All plants grown under CuSO4 filters had reduced height, reduced internode length, and increased chlorophyll content compared to controls. Red dye filtered pinched plants had decreased chlorophyll compared to controls.

Pinched plants grown under CuSO4 filters and long days developed fewer nodes than controls due to the formation of abnormal capitula. The controls and other treatments developed more nodes before producing similar capitula. Stem diameter and leaf area of controls did not differ from blue dye, red dye, or CuSO4 filter treatments.

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Potted Rosa × hybrida `Meijikatar' plants were produced at 350, 700, and 1050 μl·liter-1 CO2. At a stage of development where half of the flowers showed color, plants were placed into simulated shipping incubators for 5 days at 4 or 16 C.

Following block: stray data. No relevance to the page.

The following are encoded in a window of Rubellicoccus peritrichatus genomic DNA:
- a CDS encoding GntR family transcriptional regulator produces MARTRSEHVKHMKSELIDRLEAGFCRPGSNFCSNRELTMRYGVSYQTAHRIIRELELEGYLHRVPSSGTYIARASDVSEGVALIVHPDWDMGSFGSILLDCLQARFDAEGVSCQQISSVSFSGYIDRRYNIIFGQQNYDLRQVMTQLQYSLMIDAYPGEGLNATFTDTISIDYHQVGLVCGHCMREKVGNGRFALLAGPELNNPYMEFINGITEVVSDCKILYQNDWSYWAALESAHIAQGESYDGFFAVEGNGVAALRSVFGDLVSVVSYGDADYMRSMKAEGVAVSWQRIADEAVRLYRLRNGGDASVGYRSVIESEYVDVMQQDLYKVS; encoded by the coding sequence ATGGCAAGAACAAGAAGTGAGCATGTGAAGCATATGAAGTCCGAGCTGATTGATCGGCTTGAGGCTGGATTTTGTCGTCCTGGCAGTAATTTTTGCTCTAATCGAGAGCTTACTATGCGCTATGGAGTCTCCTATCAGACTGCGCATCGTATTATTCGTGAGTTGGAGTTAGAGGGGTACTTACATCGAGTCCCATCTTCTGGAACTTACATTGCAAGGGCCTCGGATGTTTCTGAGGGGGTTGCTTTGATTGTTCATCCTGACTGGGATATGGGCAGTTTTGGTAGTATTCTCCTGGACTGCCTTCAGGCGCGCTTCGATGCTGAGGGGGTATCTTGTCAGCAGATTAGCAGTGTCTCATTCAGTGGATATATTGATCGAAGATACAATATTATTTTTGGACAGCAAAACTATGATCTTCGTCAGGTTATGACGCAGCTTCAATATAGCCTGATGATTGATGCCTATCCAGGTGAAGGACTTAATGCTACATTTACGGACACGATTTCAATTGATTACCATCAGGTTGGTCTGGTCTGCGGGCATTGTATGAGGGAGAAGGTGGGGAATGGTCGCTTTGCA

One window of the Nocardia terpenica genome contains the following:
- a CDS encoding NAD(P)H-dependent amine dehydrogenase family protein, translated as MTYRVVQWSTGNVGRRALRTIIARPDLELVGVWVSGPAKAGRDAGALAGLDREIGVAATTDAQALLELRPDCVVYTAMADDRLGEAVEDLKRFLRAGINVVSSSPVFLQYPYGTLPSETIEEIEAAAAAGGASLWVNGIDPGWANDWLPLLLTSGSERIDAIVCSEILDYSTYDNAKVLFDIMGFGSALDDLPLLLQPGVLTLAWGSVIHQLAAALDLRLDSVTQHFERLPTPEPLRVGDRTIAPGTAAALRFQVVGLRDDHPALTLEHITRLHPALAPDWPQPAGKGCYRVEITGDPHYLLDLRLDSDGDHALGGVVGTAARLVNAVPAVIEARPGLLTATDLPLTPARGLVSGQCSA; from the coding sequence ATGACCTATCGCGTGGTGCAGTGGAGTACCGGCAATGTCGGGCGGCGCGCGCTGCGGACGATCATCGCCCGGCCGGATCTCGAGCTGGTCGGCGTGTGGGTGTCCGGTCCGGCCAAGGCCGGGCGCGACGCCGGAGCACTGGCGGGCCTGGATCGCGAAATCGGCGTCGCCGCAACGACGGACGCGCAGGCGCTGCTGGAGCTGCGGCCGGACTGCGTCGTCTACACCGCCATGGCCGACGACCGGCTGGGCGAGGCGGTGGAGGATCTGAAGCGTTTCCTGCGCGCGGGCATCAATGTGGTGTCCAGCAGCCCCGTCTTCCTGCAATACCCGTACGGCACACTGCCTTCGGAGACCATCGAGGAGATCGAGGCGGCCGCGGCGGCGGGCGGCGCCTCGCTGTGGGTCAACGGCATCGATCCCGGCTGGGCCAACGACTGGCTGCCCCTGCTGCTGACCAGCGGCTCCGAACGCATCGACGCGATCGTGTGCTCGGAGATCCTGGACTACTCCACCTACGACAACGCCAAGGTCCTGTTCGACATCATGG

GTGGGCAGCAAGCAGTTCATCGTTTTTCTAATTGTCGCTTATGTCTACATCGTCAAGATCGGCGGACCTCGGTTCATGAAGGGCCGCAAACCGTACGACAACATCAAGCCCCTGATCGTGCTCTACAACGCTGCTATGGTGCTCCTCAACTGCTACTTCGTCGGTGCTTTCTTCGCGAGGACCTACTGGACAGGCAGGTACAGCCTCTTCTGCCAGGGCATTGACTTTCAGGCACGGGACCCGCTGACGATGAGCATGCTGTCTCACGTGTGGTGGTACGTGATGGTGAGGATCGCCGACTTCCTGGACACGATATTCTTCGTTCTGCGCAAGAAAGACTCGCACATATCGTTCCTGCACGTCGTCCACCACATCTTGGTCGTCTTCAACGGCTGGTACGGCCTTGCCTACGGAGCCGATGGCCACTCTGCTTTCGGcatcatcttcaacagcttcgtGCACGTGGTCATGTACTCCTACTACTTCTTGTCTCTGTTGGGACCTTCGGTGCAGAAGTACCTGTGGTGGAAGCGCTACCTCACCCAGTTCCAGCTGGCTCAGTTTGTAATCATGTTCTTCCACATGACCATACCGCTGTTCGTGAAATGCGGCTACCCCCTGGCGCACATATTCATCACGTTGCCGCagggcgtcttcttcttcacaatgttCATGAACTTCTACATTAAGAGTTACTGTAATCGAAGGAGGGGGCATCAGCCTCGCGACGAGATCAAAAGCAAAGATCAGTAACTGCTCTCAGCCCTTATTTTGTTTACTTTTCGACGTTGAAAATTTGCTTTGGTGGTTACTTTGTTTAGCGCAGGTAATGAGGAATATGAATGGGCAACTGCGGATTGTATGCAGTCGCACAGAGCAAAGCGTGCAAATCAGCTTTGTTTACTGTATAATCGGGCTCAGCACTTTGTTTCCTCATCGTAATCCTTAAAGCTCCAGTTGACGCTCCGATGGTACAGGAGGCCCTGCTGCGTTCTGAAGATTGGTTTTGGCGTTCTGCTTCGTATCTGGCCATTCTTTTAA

Increased CO2 levels resulted in shorter production time, increased root dry weight, increased plant height, and reduced total chlorophyll in the upper leaves of the plants. Upon removal from simulated shipping, the number of etiolated shoots per plant increased with increased CO2 concentration. After 5 days in a simulated interior environment, higher shipping temperatures induced more leaf chlorosis, but there were no differences in leaf chlorosis due to CO2 enrichment.

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`Spears' chrysanthemums were grown in chambers fitted with double-walled exolite filled with spectral filtering solutions: a blue textile dye that absorbed red light, CuSO4·5H2O that absorbed far-red light, and H2O that was spectrally non-selective (control).

Leaves of `Spears' grown under CuSO4-filters had increased chlorophyll a (23%), chlorophyll b (26%), xanthophyll (22%), and β-carotene (24%) compared to plants grown under H2O or blue-dye filters. Ratios of total carotenoid: chlorophyll and chlorophyll a: chlorophyll b were not affected by filter.